Rochin answers "No sabe," and the officer removed the hard cylindrical objects from Rochin's pockets to ensure that they were not weapons.  As it turns out, they were drug paraphernalia (pipes).  Rochin was arrested, his car was searched, and he was convicted of some shit.  Rochin moved to suppress the drug paraphernalia (and therefore the arrest, and everything that followed), suggesting that the officer exceeded the scope of a Terry search when he removed the items from his pockets.  The court held that the officer could have reasonably feared that the objects were weapons, and therefore it was reasonable for him to investigate further when he was unable to identify them after first discovering them.

Tenth Circuit Koch v. Dell City 10-6105

Decision here.

   An officer in Oklahoma arrests Koch for obstruction for not answering questions (he was asking about the whereabouts of an elderly woman in Koch's care for a welfare check).  Charges are dropped, and Koch sues.  The officer is somehow granted qualified immunity.  After this case, it's probably clearly established that you can't arrest someone for refusing to answer questions, so don't do that.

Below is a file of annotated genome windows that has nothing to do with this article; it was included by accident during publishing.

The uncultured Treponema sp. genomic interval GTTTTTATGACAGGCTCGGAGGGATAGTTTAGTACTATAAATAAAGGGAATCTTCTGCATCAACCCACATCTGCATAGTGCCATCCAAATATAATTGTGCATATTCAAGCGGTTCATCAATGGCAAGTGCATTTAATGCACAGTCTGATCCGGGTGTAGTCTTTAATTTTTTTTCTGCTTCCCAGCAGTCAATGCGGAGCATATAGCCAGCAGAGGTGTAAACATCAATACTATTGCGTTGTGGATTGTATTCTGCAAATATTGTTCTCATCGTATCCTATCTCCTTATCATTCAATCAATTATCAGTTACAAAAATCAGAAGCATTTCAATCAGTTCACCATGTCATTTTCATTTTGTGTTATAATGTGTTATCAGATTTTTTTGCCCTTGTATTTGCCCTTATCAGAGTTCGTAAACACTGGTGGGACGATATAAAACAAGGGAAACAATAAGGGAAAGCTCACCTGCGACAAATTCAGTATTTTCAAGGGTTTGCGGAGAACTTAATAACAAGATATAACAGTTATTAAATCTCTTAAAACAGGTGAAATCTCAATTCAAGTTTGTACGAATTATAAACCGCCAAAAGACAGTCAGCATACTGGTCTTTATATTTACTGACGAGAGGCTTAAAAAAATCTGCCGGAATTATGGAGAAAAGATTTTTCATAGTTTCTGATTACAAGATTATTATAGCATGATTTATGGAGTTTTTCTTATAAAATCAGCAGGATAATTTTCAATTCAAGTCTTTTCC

Tenth Circuit US v Chavez 10-2273

Decision here.

   This decision relates in part to a motion to suppress evidence, and in part to sentencing guidelines.  I'm really not all that interested in sentencing guidelines, so I'll only be discussing half of the case here.

   The facts: Police in New Mexico were dispatched to a call of a disturbance in a Wal-Mart parking lot, with people urinating and (gasp!) littering.  Officers arrived as Chavez was driving away, and a Wal-Mart employee flagged them down and pointed out the car that Chavez was driving away in.  Chavez was detained for the investigation of the disturbance.